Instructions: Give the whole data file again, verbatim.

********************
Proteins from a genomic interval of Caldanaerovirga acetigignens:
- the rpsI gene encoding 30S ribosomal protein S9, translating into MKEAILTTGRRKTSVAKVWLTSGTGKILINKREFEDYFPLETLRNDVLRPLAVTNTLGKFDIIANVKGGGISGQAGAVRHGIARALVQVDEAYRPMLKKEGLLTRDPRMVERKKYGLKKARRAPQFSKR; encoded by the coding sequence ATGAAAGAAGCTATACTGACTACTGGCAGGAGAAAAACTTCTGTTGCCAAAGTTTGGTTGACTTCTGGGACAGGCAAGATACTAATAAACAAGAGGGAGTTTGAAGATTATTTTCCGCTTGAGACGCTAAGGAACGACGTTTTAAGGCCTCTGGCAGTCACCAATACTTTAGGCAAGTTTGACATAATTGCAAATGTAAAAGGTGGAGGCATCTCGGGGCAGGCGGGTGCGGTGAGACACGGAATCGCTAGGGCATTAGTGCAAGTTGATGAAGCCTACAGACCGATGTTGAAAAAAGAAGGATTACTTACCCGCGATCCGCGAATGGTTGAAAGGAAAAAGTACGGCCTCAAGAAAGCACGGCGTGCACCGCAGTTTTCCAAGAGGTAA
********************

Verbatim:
Proteins from a genomic interval of Caldanaerovirga acetigignens:
- the rpsI gene encoding 30S ribosomal protein S9, translating into MKEAILTTGRRKTSVAKVWLTSGTGKILINKREFEDYFPLETLRNDVLRPLAVTNTLGKFDIIANVKGGGISGQAGAVRHGIARALVQVDEAYRPMLKKEGLLTRDPRMVERKKYGLKKARRAPQFSKR; encoded by the coding sequence ATGAAAGAAGCTATACTGACTACTGGCAGGAGAAAAACTTCTGTTGCCAAAGTTTGGTTGACTTCTGGGACAGGCAAGATACTAATAAACAAGAGGGAGTTTGAAGATTATTTTCCGCTTGAGACGCTAAGGAACGACGTTTTAAGGCCTCTGGCAGTCACCAATACTTTAGGCAAGTTTGACATAATTGCAAATGTAAAAGGTGGAGGCATCTCGGGGCAGGCGGGTGCGGTGAGACACGGAATCGCTAGGGCATTAGTGCAAGTTGATGAAGCCTACAGACCGATGTTGAAAAAAGAAGGATTACTTACCCGCGATCCGCGAATGGTTGAAAGGAAAAAGTACGGCCTCAAGAAAGCACGGCGTGCACCGCAGTTTTCCAAGAGGTAA